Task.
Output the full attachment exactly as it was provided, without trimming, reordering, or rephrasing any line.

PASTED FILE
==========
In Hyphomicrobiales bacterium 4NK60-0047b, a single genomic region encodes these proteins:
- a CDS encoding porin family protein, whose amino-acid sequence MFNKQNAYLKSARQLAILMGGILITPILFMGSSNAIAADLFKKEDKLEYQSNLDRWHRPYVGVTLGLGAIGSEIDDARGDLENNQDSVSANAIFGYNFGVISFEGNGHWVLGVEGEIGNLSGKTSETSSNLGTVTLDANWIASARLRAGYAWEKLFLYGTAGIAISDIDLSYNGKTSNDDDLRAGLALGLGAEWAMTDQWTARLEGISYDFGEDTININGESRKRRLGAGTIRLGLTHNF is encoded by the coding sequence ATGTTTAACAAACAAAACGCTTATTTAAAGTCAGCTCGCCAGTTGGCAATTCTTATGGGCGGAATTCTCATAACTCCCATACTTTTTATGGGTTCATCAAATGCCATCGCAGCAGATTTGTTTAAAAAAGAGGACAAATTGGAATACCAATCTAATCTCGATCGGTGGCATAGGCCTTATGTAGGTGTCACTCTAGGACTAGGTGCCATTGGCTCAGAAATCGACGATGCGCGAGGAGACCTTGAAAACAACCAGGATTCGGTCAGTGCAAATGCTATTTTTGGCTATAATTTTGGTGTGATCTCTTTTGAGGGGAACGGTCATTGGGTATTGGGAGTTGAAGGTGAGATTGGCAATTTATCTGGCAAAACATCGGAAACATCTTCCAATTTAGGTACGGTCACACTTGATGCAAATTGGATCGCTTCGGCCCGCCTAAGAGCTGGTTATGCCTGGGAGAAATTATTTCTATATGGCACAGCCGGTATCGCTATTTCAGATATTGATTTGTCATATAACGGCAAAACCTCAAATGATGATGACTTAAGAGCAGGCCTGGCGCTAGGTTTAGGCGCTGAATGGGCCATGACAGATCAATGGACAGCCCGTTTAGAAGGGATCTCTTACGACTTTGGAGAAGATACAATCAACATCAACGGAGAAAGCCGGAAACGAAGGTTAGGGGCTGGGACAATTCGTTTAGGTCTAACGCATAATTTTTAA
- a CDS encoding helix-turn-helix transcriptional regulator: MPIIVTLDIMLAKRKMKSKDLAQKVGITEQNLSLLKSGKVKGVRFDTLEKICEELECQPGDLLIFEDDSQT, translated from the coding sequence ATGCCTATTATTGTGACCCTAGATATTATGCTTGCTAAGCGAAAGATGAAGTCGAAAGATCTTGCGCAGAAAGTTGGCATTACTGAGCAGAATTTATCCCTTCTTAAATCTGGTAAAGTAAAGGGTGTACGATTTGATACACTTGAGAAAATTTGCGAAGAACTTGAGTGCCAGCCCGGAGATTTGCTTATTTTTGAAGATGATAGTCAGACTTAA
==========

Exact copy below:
In Hyphomicrobiales bacterium 4NK60-0047b, a single genomic region encodes these proteins:
- a CDS encoding porin family protein, whose amino-acid sequence MFNKQNAYLKSARQLAILMGGILITPILFMGSSNAIAADLFKKEDKLEYQSNLDRWHRPYVGVTLGLGAIGSEIDDARGDLENNQDSVSANAIFGYNFGVISFEGNGHWVLGVEGEIGNLSGKTSETSSNLGTVTLDANWIASARLRAGYAWEKLFLYGTAGIAISDIDLSYNGKTSNDDDLRAGLALGLGAEWAMTDQWTARLEGISYDFGEDTININGESRKRRLGAGTIRLGLTHNF is encoded by the coding sequence ATGTTTAACAAACAAAACGCTTATTTAAAGTCAGCTCGCCAGTTGGCAATTCTTATGGGCGGAATTCTCATAACTCCCATACTTTTTATGGGTTCATCAAATGCCATCGCAGCAGATTTGTTTAAAAAAGAGGACAAATTGGAATACCAATCTAATCTCGATCGGTGGCATAGGCCTTATGTAGGTGTCACTCTAGGACTAGGTGCCATTGGCTCAGAAATCGACGATGCGCGAGGAGACCTTGAAAACAACCAGGATTCGGTCAGTGCAAATGCTATTTTTGGCTATAATTTTGGTGTGATCTCTTTTGAGGGGAACGGTCATTGGGTATTGGGAGTTGAAGGTGAGATTGGCAATTTATCTGGCAAAACATCGGAAACATCTTCCAATTTAGGTACGGTCACACTTGATGCAAATTGGATCGCTTCGGCCCGCCTAAGAGCTGGTTATGCCTGGGAGAAATTATTTCTATATGGCACAGCCGGTATCGCTATTTCAGATATTGATTTGTCATATAACGGCAAAACCTCAAATGATGATGACTTAAGAGCAGGCCTGGCGCTAGGTTTAGGCGCTGAATGGGCCATGACAGATCAATGGACAGCCCGTTTAGAAGGGATCTCTTACGACTTTGGAGAAGATACAATCAACATCAACGGAGAAAGCCGGAAACGAAGGTTAGGGGCTGGGACAATTCGTTTAGGTCTAACGCATAATTTTTAA
- a CDS encoding helix-turn-helix transcriptional regulator: MPIIVTLDIMLAKRKMKSKDLAQKVGITEQNLSLLKSGKVKGVRFDTLEKICEELECQPGDLLIFEDDSQT, translated from the coding sequence ATGCCTATTATTGTGACCCTAGATATTATGCTTGCTAAGCGAAAGATGAAGTCGAAAGATCTTGCGCAGAAAGTTGGCATTACTGAGCAGAATTTATCCCTTCTTAAATCTGGTAAAGTAAAGGGTGTACGATTTGATACACTTGAGAAAATTTGCGAAGAACTTGAGTGCCAGCCCGGAGATTTGCTTATTTTTGAAGATGATAGTCAGACTTAA